I am Air Commodore Andy Martin, Deputy Commander of the NATO Airborne Early Warning and Control Force. The mission of the Force is to ‘Deliver ready, responsive Airborne Early Warning, Battle Management and Command & Control’.
What is your role and what does it entail?
The force is comprised of the one NATO and one UK Component, each of which operates the Boeing E-3 AWACS aircraft.
The mission of the Force is to ‘Deliver ready, responsive Airborne Early Warning, Battle Management and Command & Control in support of North Atlantic Council Tasking’.
I also act as the Chief of Staff of the Force Headquarters, which oversees the generation and sustainment of overall Force capability, fulfilling all the functions of a national Air Force HQ for the NATO E-3A Component.
The Force Operates from its Main Operating Bases at Geilenkirchen, Germany, and RAF Waddington in the UK and maintains Forward Operating Bases/Locations in Italy, Greece, Turkey, and Norway.
What is it like working with NATO allies?
Working within NATO is a very rewarding and enjoyable experience — giving the opportunity to learn from other nations who often do things in a slightly different way to the UK, but still achieve the same high quality of output.
At the latest count, there are a total of 19 NATO nations represented at the NATO Airborne Early Warning and Control (NAEW&C) Force Main Operating Base.
I operate with all NATO Nations in the course of my duties.
The variety this provides gives us valuable insight into how to keep improving ourselves both individually, and as a team.
Alongside the rich professional experience, I would also comment that the international environment is a great place to be culturally and socially, and there is always an opportunity to learn something new in these areas too.
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What has been a highlight in your current role?
It is particularly inspiring for me to be a part of a force that is a visible and highly capable symbol of NATO unity and cohesion.
The professionalism of the personnel within it is outstanding and the Air Control and Command (C2) and Battle Management role we fulfil is central to the success of military operations.
I am very proud that the capability delivered by both the UK and NATO continues to be key to sustaining NATO’s ability to deter, and if necessary to defend, against aggression — no matter where or when we are needed.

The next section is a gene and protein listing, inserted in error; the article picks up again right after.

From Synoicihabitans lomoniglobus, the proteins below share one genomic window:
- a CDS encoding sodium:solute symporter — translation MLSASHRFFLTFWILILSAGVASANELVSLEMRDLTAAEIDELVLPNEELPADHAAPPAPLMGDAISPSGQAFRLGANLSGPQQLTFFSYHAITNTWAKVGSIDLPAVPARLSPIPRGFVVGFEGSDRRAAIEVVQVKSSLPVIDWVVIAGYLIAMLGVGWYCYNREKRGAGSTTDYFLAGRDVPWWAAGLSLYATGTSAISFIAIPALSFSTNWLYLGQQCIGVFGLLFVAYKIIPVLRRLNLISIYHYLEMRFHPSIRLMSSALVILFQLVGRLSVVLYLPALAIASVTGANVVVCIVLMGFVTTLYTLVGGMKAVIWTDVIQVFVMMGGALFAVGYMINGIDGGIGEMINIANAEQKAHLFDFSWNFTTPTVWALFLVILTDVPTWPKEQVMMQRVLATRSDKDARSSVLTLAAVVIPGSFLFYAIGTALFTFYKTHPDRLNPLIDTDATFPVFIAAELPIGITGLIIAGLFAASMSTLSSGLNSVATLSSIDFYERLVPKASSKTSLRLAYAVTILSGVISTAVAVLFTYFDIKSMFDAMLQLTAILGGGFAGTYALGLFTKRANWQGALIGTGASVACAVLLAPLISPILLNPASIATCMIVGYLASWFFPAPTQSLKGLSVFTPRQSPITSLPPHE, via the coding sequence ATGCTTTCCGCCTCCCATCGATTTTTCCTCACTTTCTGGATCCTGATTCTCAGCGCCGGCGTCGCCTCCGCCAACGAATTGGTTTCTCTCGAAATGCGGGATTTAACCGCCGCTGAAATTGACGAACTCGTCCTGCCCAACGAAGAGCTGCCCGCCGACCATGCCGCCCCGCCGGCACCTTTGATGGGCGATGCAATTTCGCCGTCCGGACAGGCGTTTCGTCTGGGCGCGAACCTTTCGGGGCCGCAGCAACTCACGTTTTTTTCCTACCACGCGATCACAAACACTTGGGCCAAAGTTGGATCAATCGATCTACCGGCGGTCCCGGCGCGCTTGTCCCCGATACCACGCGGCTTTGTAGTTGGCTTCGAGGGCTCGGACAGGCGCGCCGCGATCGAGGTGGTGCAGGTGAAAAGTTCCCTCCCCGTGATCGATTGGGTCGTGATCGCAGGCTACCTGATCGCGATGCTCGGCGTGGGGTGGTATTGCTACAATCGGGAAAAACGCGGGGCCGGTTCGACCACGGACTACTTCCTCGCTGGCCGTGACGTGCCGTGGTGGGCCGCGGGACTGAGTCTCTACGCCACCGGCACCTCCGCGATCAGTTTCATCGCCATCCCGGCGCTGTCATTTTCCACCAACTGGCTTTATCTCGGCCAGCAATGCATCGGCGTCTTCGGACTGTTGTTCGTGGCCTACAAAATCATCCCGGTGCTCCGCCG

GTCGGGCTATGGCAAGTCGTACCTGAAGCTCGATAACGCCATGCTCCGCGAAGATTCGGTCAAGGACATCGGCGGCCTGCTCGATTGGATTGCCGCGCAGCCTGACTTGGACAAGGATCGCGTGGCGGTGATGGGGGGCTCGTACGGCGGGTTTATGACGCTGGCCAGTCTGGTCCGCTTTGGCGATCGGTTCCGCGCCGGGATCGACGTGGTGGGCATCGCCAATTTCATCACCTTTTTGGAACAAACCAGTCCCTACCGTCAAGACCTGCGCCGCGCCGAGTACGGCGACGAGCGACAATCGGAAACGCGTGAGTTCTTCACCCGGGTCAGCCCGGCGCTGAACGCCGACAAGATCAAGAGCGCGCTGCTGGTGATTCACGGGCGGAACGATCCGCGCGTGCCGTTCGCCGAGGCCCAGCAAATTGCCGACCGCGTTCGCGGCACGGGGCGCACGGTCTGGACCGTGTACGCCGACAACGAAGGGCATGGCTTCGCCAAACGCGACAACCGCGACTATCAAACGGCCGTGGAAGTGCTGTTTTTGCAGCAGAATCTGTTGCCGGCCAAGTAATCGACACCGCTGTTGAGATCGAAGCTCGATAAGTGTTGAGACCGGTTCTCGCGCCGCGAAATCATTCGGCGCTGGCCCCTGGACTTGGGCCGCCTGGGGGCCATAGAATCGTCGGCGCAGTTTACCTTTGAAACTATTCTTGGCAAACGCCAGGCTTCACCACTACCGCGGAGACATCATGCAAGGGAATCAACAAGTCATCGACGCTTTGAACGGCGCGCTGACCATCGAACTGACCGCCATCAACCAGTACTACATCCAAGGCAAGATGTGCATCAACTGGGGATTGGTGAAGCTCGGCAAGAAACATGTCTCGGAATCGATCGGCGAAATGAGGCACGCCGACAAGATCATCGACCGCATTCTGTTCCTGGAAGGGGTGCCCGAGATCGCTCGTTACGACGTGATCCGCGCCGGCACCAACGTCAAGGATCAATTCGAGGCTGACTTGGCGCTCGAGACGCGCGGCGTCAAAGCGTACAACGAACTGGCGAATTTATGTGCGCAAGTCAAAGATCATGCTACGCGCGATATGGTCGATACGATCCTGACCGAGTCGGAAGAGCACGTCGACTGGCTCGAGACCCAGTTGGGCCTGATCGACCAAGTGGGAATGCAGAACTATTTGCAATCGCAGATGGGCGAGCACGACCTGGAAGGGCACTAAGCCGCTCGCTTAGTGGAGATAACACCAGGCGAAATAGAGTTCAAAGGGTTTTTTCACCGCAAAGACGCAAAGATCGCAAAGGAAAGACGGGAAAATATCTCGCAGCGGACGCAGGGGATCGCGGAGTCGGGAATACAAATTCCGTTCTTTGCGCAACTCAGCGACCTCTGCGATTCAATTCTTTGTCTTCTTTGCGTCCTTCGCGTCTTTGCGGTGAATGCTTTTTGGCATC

What was your role previous to this one?
My previous role was Deputy Assistant Chief of Staff for RAF Combat Air Capability Delivery.
The Combat Air Portfolio includes the Typhoon, F-35 Lightning, Non-Complex Weapons, and the RAF’s Future Networked Synthetic Training Capability Programmes.
My role was to deputise for the Assistant Chief of Staff responsible for these programmes and to directly run the Synthetic Training Programme.
What is the importance of the AWACS and the NAEW&C Force?
The Air C2 and Battle Management role is critical to success in modern military operations, acting as a force multiplier during the execution of combat operations.
The NAEW&C Force provides information to the C2 and Battle Management enterprise. It forms an integral part of the C2 chain for the execution of operations, ensuring optimum employment of the highly capable equipment and personnel made available to NATO by its member nations.
The NAEW&C Force directly contributes to NATO’s ability to fulfil its mission to deter, and if necessary defend its member nations.
What is the NAEW&C Force currently doing?
In addition to constantly contributing to the successful execution of NATO’s Standing tasks, such as Air Surveillance, Air Policing, and Assurance Measures, the NAEW&C Force continues to be a key part of the NATO Response Force and has been supporting the Global Coalition to Defeat Daesh since 2016.
In parallel, the Force is constantly training to maintain the high-end skills required to accomplish the broad spectrum of tasks it may face and to ensure it remains interoperable with all NATO Forces and those of NATO partner nations.
What is the future of the AWACS?
Both Components of the NAEW&C Force will be progressively upgraded in the coming years to ensure NATO’s battle-winning edge is sustained as the operational environment continues to evolve.
This will require the ability to control increasingly diverse capabilities across multiple Domains of operations.
In order to achieve this, the UK has initiated a programme to replace its E-3D Aircraft with the E-7 and the NATO E-3A Component is due to complete its next capability upgrade by the end of 2026.
To plan for the required follow-on capability, in its 2016 Summit in Warsaw, NATO launched the Alliance Future Surveillance and Control (AFSC) Programme, which is looking at options to meet NATO’s future surveillance and control needs.